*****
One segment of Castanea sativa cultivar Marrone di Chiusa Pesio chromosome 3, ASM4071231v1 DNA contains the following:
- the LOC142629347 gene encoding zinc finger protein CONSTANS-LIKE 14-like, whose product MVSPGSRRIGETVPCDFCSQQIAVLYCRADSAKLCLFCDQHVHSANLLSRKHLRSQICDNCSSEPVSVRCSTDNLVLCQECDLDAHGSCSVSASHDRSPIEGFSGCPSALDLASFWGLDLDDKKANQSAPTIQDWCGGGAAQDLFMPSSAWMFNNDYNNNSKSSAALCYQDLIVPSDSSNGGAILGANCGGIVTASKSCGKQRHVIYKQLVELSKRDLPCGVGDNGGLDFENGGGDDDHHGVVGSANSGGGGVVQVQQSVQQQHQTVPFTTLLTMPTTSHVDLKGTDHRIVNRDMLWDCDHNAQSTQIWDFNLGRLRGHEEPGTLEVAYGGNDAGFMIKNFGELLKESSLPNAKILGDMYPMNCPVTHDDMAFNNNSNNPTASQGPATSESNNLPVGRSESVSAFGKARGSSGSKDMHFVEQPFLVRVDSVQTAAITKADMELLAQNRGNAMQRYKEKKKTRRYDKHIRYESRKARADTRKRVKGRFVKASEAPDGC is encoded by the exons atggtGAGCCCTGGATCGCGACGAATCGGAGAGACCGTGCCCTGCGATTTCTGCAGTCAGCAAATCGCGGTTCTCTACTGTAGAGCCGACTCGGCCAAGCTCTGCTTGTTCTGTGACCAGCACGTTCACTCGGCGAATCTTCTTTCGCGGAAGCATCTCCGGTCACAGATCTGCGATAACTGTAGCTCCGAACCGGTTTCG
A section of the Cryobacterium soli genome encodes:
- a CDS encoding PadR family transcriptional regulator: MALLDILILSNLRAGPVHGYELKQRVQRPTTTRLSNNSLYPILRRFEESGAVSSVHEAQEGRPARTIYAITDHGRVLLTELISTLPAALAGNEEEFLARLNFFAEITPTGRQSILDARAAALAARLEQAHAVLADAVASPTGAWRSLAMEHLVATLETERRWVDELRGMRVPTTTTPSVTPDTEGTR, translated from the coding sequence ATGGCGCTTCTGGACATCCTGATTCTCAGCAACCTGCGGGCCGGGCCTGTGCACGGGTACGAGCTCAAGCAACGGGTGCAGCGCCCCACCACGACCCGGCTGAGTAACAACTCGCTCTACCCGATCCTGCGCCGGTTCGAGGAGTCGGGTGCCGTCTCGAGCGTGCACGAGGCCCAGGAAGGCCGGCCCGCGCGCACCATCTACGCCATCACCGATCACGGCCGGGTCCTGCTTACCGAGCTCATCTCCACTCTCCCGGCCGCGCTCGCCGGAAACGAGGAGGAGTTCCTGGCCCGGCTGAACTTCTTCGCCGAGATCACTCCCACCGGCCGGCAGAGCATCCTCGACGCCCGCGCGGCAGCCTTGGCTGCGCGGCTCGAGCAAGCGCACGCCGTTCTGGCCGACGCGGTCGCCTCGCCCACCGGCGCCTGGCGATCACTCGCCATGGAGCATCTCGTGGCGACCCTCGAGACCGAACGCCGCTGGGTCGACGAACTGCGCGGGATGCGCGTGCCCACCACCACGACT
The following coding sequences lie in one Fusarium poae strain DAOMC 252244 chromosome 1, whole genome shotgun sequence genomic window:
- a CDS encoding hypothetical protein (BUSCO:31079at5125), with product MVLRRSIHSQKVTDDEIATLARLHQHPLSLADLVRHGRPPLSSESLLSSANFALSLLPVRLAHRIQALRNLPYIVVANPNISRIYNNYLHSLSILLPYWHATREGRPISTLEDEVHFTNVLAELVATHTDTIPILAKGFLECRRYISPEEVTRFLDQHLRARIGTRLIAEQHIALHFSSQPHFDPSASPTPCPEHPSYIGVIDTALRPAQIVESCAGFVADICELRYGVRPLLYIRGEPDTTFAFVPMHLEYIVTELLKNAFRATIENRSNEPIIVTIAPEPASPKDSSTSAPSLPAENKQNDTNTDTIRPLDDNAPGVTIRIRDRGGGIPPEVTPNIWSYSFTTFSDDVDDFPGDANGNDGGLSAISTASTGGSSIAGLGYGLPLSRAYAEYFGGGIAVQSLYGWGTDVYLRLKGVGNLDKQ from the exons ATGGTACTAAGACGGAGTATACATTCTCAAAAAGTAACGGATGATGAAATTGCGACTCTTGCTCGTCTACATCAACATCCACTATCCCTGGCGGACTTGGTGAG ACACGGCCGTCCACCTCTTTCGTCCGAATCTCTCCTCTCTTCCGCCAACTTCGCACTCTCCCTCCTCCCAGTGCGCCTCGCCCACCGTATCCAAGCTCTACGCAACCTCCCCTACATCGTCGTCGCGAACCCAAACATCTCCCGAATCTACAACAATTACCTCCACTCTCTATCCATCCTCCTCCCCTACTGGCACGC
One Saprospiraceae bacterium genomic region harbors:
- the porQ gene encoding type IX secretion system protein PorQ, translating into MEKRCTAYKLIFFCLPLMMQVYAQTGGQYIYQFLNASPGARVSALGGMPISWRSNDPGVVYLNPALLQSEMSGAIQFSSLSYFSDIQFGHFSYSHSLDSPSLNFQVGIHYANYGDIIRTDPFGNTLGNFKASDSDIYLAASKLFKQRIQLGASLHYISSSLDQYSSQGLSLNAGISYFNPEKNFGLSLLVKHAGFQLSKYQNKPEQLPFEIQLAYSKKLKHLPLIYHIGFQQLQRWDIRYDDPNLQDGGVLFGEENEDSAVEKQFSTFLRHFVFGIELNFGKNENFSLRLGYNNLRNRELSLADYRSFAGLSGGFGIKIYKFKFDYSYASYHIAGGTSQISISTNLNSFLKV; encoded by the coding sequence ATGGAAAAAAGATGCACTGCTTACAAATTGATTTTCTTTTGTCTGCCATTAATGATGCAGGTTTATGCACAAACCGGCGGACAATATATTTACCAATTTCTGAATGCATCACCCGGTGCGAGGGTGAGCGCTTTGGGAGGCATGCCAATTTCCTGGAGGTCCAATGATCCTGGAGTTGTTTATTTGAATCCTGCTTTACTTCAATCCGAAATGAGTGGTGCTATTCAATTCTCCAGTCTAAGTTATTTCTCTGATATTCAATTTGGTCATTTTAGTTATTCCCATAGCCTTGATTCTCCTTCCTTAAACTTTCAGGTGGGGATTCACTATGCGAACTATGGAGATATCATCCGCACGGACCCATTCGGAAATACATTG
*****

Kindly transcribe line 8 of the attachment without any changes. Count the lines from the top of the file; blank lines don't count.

- the porQ gene encoding type IX secretion system protein PorQ, translating into MEKRCTAYKLIFFCLPLMMQVYAQTGGQYIYQFLNASPGARVSALGGMPISWRSNDPGVVYLNPALLQSEMSGAIQFSSLSYFSDIQFGHFSYSHSLDSPSLNFQVGIHYANYGDIIRTDPFGNTLGNFKASDSDIYLAASKLFKQRIQLGASLHYISSSLDQYSSQGLSLNAGISYFNPEKNFGLSLLVKHAGFQLSKYQNKPEQLPFEIQLAYSKKLKHLPLIYHIGFQQLQRWDIRYDDPNLQDGGVLFGEENEDSAVEKQFSTFLRHFVFGIELNFGKNENFSLRLGYNNLRNRELSLADYRSFAGLSGGFGIKIYKFKFDYSYASYHIAGGTSQISISTNLNSFLKV; encoded by the coding sequence ATGGAAAAAAGATGCACTGCTTACAAATTGATTTTCTTTTGTCTGCCATTAATGATGCAGGTTTATGCACAAACCGGCGGACAATATATTTACCAATTTCTGAATGCATCACCCGGTGCGAGGGTGAGCGCTTTGGGAGGCATGCCAATTTCCTGGAGGTCCAATGATCCTGGAGTTGTTTATTTGAATCCTGCTTTACTTCAATCCGAAATGAGTGGTGCTATTCAATTCTCCAGTCTAAGTTATTTCTCTGATATTCAATTTGGTCATTTTAGTTATTCCCATAGCCTTGATTCTCCTTCCTTAAACTTTCAGGTGGGGATTCACTATGCGAACTATGGAGATATCATCCGCACGGACCCATTCGGAAATACATTG